Skillet Casting its Culinary Magic

From the Skillet website: Sometime in 2012, Isaac Sandoval was challenged to design and build the world’s largest cast iron skillet. The skillet itself didn’t break any world records but people loved the unique menus and crowd-pleasers cooked in the giant skillet. Thus, began the journey into food and pure wonderment of all things culinary. Isaac and Shawna set up shop in Vegas (NM) as a food truck, and two years ago went full brick and mortar in a historic building downtown. Skillet today is an immersive art, food, and drink experience.

How did they navigate the restrictions imposed by COVID-19? Below are Shawna’s responses to questions about the virus and its impact.

Artfully designed
The foodie entrepreneurs have not been idle during their down time. The Zen pool and new artwork are just some of the additions to the patio. That’s Shawna in the background.

“We were forced to close our doors March 15,” Shawna said. “Ourselves and our employees all went on unemployment directly after. Although the government left opportunity for restaurants to serve takeout, we made the decision that our efforts were best placed elsewhere.”

The fan-favorite foodie-friendly restaurant was closed for two and one-half months, reopening on June 1.

Shawna said the Skillet is reopened at 50 percent capacity because of mandates from health officials. “Our business hours are basically the same as before. We decided to cut our late-night menu for the time being, which so far gets us home earlier on the weekends.”

Looking to the future early on in the shutdown, the Sandovals set about making changes designed to add and enhance seating, and expand food options.

“We expanded our patio seating during the quarantine knowing that outdoor dining is considered substantially safer than indoor dining. Skillet has a large outdoor patio and our outdoor occupancy at 50 percent is 100 people. With the recent beautiful weather, Pizza anyonewe’ve been serving more customers outside, which was made possible because of the expansion. Our order-at-the-counter service is actually conducive to the “contactless” approach. We eliminated all duplicate menus and have just one menu for customers to see without touching, and our servers still bring all food and beverage to the customer. We have security staff for busy nights who remind people to sign our book at the door for the required contact tracing. Recently we’ve implemented digital temperature readings for all customers entering the restaurant. Employees that are in direct contact with the public are required to wear masks at all times.”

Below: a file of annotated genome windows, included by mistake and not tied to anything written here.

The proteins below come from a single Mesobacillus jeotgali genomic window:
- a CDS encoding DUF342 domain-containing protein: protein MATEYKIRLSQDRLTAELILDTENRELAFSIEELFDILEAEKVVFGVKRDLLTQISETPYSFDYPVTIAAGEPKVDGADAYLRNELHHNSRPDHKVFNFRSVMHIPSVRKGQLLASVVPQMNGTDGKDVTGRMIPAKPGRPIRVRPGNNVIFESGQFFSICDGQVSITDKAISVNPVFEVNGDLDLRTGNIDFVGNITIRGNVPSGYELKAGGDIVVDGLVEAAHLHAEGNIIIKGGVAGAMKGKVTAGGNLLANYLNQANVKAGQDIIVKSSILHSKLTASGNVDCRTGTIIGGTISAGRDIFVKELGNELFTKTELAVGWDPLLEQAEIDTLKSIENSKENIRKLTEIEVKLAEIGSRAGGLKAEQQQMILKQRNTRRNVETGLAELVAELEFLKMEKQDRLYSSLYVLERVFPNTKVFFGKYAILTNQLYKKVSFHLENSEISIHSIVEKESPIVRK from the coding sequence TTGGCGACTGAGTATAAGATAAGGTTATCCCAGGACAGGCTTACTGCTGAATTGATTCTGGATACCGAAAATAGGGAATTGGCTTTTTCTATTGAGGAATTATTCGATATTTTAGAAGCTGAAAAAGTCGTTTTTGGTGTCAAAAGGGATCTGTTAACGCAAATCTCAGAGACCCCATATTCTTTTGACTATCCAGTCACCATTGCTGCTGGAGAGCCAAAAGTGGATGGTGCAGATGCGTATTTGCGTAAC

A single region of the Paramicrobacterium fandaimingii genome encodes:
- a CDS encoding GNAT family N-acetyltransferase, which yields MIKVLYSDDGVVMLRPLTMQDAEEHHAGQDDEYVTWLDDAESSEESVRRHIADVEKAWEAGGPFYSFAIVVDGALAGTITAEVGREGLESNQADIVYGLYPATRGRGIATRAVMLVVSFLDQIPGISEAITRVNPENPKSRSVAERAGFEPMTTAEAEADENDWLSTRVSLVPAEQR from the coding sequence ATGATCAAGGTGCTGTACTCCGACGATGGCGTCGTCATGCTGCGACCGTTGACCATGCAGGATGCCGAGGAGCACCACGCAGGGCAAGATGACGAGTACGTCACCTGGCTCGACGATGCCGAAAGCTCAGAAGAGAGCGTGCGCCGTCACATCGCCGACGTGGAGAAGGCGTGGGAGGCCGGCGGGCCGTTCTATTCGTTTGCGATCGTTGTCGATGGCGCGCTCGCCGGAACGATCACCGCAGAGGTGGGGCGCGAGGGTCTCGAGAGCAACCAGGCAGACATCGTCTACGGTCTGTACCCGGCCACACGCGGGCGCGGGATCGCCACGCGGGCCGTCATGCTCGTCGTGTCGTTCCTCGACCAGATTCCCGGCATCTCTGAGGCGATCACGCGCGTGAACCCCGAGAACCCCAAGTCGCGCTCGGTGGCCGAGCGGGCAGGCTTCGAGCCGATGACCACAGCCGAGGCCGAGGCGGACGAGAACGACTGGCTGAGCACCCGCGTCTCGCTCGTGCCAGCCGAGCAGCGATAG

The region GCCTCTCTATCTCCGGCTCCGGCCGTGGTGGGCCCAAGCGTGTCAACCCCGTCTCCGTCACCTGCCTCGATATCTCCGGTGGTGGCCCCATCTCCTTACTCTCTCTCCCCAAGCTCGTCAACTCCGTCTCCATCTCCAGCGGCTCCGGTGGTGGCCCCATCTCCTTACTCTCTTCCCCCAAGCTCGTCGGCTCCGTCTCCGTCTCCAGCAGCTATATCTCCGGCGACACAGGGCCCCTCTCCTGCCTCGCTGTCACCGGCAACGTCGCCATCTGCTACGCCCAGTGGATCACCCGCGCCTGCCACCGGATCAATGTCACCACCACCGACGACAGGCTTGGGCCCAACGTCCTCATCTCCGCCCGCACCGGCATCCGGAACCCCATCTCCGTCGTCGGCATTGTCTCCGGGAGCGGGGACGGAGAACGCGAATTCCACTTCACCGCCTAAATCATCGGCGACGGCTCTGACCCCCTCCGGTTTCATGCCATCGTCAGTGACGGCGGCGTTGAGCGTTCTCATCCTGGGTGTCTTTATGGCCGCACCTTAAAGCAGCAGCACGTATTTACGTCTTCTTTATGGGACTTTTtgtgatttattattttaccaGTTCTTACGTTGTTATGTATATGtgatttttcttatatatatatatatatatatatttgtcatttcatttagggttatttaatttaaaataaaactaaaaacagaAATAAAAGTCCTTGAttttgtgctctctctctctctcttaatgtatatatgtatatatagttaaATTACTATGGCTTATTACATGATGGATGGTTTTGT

Like many businesses, the Skillet has taken advantage of stimulus programs geared toward small businesses.

“Through the Paycheck Protection Program (PPP), we are able to rehire and pay all our employees who went on unemployment for the quarantine. The grant portion of the loan will assist with our payroll while the business is getting back on its feet. This is particularly beneficial for restaurants such as ours as we employ around 20 people, a significant proportion of our operational costs.”

Operations day-to-day requires attention to detail and a willingness to work toward specific goals. Shawna and Isaac want to return to – and continue – the ambiance and atmosphere the Skillet has become known for. The young entrepreneurs are equally concerned about their business friends and neighbors.

Art Installation“In spite of uncertain times, we fully intend to provide the same fun and safe environment as we always have,” Shawna said.

“Please continue to spend money at local businesses in our community; our friends and neighbors have been more than gracious and we need to do everything in our power to make sure Las Vegas continues to thrive.”

Isaac and Shawna aren’t worried about the future so much as ready for new challenges. “As a relatively new business we are already accustomed to constantly evolving and changing things in our business per the market and trends. The COVID restrictions are just another hurdle to jump for us, although this is a difficult time for everyone, our newness works to our advantage.

“It’s one day at a time for now,” Shawna said. “This will most certainly change us and all restaurants in small ways forever, however, I remain optimistic with regards to the outcome.”

For more information about the Skillet, go to giant-skillet.com


Courtesy Photos: The Skillet


NOTE: I am featuring local businesses, nonprofits, and organizations in this series of articles about how COVID-19 has affected our community . If you would like to participate, email fsharon@msn.com for more information.


 

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2 Comments on “Skillet Casting its Culinary Magic

  1. The Skillet patio is a delight! And the new changes are inviting. Still great food. My favorite is green chili and pork taco.

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